So given that the algorithm can generalise enough to work with different types of people and clothing, could the technology soon be finding its way into homes and workplaces?

“It’s a proof of concept, which is very nice that we are able to achieve this kind of accuracy in the estimation and location of body parts from Wi-Fi, but still, there are many problems before we can use this technology for the regular Wi-Fi that we have at home,” says De La Torre.

Though the technology shows huge signs of promise, it is still very early days, and the technology challenge to turn the proof of concept into something useful to our lives is still significant.

“The Wi-Fi signal is very hard to model mathematically,” says De La Torre. “It depends on the temperature, the humidity, or any interference. If I have a phone [emitting electromagnetic signals], it’s going to be distorted. If I change my furniture, the Wi-Fi signal is going to change. So in real operational scenarios, when there are changes it’s going to be a difficult problem to solve.”


Even in terms of medical uses – the team’s go-to idea of where it could play a role – the researchers believe that they need to figure out how to capture position and pose data at a greater level of detail to be useful.

“Imagine in the future you want to monitor the wellbeing of elderly people at home, and you want to measure psychomotor retardation or agitation,” says De La Torre, speaking of two common conditions that the tracking technology could look out for. “Things like this are going to be very hard. Maybe not impossible but very difficult.”

But there are already other applications where the technology could come in useful. “Simpler tasks like detecting if there is someone in a room, I think is very feasible,” says De La Torre. “You can think of your Wi-Fi as a surveillance system. You leave your house and then the Wi-Fi monitors if somebody enters or not.”

Similarly, it’s easy to imagine if the technology is commercialised that perhaps one day in the future, smart home devices like Amazon Alexa and Apple’s HomePod could use the technology to geolocate people around the home, making it possible to say ‘Turn on the lights’ and to have the assistant know which room you’re referring to.

However, getting there will not be without challenges. For example, there’s the question of privacy. Do we really want our Wi-Fi devices watching us, even looking through walls, and figuring out what we’re up to?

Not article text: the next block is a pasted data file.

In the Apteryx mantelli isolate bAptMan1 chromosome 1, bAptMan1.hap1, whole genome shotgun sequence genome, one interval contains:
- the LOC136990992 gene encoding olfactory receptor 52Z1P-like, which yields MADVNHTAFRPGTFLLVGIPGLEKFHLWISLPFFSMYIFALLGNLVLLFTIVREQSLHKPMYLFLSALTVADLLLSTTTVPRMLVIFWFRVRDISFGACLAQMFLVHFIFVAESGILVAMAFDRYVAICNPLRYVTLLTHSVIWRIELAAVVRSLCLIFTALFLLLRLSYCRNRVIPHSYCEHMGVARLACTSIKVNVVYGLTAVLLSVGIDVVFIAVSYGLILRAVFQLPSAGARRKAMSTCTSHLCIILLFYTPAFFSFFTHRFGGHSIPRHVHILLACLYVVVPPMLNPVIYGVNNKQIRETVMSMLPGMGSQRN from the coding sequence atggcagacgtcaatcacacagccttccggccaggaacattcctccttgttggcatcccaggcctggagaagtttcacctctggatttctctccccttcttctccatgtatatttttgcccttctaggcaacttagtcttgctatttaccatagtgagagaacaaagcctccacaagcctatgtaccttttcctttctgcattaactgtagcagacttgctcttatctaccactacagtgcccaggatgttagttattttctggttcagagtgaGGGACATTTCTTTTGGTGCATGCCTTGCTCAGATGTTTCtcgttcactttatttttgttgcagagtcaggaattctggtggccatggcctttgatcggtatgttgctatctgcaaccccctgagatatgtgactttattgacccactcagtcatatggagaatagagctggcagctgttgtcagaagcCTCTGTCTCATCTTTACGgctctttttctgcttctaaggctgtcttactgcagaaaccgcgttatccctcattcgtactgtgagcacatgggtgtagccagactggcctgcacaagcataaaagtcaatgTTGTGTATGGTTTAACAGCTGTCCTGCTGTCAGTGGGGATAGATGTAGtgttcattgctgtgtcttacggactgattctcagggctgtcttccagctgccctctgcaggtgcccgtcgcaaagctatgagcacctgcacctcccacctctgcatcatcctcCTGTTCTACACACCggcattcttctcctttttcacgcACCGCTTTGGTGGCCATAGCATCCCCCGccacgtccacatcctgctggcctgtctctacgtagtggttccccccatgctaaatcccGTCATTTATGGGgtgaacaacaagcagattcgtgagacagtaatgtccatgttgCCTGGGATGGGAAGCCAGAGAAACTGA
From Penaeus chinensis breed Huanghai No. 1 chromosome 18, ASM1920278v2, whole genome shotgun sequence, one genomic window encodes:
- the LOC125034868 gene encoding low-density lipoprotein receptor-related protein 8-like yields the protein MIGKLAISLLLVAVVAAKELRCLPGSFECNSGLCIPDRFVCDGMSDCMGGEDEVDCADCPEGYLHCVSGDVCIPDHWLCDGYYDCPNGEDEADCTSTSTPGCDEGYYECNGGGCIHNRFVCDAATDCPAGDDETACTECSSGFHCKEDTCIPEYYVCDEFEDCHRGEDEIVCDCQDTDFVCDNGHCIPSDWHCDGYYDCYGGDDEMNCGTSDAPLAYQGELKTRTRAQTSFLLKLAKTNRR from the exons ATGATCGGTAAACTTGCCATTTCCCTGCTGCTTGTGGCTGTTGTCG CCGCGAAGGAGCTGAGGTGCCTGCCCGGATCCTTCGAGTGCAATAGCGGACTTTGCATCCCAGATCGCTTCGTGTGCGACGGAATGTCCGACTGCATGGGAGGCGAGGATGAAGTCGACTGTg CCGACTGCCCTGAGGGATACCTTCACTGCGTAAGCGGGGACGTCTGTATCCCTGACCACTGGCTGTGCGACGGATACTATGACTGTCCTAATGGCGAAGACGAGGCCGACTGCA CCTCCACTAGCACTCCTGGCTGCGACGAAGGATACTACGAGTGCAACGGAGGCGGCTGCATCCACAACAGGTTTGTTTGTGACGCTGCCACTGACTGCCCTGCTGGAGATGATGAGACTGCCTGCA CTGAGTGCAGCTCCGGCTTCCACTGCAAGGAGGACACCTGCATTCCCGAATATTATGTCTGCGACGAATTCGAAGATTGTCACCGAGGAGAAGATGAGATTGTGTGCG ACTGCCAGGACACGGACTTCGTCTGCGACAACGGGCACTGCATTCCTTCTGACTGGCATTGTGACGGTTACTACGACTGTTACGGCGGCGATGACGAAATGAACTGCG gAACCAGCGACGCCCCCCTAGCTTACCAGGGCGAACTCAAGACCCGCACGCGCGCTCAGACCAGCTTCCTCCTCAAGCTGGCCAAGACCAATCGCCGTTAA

De La Torre isn’t so worried. “It’s much more privacy preserving than having cameras,” he says, contrasting it with what the likes of Google know about us already. “Knowing everything that I search for or knowing everything that I’m curious about, that reveals much more about me. I think this is much more dangerous than knowing the particular thing you might be doing at home.”

In fact, the team believes that given the trade-off, DensePose could be good for privacy. In the paper, they argue that “Wi-Fi signals can serve as a ubiquitous substitute for RGB images for human sensing in certain instances”.

So perhaps one day, DeepPose-inspired technology could be everywhere. But to get there, some technical leaps are still required.

“We need to improve robustness,” says De La Torre. And realistically, this means improving the data-processing model. This is where the researchers have a significant challenge ahead.

“Deep-learning models typically are as good as the data that they have been trained on,” says De La Torre. “The main limitation on research is access to raw Wi-Fi signals. There are not that many databases out there that are publicly available for people to work on. It’s not trivial to collect this data.”

He compares their data situation unfavourably to the likes of generative-AI sensations ChatGPT and Dall-E, which have been trained on millions of words and images gathered from across the internet. Sadly, DeepPose doesn’t have an equivalent it can train on. But he does hope it will change soon.

“Industry is interested in this topic,” says De La Torre. “When industry is interested, usually they put money into work on this area.”